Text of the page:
He later led Gilas Pilipinas to the silver medal in the 2013 Fiba Asia Championship and booked the country a trip to the 2014 Fiba World Cup, a first since 1978. That was a memorable run as the Filipinos showed a lot of grit and gave contenders like Argentina, Greece, and Croatia, before finally salvaging a victory over Senegal.

Reyes left his post in 2014 but eventually returned in 2016, leading Gilas to the gold medal in the 2017 SEABA Championship held here.

He did have his fair share of black eyes?—Marcus Douthit's own goal in the 2014 Asian Games and the now-infamous brawl against Australia in 2018?—but the mark he left in Philippine basketball is indelible.

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Tim Cone (Alaska, B-Meg/San Mig Coffee, Ginebra, Gilas Pilipinas)

All Tim Cone does is win, and in this decade alone, he joined a rarefied club as he delivered titles to three different franchises in the PBA.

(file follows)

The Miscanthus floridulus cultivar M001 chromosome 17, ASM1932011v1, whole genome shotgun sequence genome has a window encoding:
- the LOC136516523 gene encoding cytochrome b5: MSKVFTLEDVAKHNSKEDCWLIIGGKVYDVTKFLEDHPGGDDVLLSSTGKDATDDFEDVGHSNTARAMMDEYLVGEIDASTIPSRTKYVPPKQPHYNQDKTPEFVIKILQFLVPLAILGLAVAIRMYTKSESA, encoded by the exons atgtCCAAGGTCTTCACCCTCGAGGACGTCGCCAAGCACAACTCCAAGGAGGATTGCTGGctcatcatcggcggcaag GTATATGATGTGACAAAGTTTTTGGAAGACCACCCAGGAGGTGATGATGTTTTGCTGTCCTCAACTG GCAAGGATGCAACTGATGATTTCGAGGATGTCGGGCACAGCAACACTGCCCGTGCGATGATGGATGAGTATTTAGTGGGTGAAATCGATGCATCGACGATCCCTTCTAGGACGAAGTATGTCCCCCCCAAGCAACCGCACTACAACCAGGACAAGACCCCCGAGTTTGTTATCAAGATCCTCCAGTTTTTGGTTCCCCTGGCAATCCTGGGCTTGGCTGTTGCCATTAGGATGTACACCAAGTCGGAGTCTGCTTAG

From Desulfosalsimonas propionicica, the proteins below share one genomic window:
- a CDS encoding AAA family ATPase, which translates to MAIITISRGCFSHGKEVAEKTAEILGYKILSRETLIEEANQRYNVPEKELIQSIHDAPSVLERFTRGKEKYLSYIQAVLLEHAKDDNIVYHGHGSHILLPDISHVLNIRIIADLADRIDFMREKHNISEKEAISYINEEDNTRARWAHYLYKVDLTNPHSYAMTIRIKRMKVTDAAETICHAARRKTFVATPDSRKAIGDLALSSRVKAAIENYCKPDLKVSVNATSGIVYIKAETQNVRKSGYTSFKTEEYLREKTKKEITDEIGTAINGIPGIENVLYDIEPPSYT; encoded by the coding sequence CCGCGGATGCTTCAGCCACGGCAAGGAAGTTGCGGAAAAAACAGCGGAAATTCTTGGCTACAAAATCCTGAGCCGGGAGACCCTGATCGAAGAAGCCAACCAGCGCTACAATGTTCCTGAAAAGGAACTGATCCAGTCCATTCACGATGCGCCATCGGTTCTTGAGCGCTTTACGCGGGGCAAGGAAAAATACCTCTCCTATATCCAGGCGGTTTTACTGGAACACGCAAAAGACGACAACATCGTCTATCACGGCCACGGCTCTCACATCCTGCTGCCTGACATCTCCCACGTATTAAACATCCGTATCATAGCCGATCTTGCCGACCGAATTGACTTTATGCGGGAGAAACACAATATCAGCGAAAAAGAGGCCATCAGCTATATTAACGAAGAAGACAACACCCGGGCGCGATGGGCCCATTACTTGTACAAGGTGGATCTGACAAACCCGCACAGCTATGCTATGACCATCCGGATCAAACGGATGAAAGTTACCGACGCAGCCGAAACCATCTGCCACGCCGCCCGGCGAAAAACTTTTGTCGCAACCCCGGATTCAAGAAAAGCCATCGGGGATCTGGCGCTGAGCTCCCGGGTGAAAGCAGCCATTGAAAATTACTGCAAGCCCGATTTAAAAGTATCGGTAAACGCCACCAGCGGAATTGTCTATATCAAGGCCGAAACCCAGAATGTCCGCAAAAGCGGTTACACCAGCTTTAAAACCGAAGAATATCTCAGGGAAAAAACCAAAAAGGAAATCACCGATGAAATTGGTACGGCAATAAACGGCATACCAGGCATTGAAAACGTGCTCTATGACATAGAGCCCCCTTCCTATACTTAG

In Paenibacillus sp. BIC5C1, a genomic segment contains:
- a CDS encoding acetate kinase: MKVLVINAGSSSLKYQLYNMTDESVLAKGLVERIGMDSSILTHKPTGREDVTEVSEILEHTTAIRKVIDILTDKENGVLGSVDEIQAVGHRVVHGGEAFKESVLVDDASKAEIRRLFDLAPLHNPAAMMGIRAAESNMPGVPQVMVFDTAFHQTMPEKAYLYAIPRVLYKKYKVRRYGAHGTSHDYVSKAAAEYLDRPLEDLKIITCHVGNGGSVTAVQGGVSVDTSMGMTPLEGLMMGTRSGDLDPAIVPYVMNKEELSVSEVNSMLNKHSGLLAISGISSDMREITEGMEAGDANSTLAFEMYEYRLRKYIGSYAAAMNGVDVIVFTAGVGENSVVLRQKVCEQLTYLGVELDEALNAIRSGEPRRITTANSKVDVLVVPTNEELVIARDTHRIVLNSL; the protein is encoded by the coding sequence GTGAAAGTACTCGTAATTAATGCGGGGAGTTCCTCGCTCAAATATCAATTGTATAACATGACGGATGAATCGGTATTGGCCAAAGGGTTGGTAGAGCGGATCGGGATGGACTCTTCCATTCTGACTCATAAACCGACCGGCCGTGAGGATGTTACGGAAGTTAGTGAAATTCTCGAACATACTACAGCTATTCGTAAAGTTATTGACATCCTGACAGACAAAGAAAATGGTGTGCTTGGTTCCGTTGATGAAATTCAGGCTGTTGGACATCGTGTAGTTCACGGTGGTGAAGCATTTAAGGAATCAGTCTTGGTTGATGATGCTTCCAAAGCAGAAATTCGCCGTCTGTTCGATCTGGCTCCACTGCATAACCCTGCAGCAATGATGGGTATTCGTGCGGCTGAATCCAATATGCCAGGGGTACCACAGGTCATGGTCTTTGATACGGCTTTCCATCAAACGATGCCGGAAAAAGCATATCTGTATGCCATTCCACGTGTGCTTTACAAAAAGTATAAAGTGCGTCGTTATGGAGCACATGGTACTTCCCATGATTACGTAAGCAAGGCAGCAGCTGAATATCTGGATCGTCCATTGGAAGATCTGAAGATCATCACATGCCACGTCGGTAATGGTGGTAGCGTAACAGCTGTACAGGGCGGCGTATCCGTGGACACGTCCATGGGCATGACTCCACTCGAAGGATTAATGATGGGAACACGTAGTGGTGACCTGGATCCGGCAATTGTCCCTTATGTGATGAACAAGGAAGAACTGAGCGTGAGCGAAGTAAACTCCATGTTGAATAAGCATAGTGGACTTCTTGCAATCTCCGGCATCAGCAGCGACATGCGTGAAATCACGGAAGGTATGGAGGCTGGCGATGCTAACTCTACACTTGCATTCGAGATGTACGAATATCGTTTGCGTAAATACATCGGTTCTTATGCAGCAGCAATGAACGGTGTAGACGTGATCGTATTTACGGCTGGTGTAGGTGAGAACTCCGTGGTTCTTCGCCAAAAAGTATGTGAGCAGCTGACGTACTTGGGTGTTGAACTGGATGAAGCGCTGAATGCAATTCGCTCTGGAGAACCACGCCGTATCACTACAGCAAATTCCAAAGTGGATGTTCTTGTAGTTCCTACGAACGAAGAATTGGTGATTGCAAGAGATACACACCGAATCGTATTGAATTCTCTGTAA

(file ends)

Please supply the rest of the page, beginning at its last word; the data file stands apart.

The American mentor started this year with the 2010 Fiesta Conference crown in what turned out to be his final title for Alaska.

Cone soon signed with B-Meg in 2011, where he continued his winning ways as he broke Baby Dalupan's record for most PBA rings when he got his 16th title in the 2014 Philippine Cup. That glory snowballed to the dream season for San Mig Coffee as the James Yap and Marc Pingris-led Coffee Mixers became the fifth team to achieve the grand slam.

After winning five titles with the Purefoods franchise, Cone soon found his way to Ginebra in 2015 and broke the Gin Kings' eight-year title drought in the 2016 Governors' Cup. He has since won two more crowns for the crowd darlings.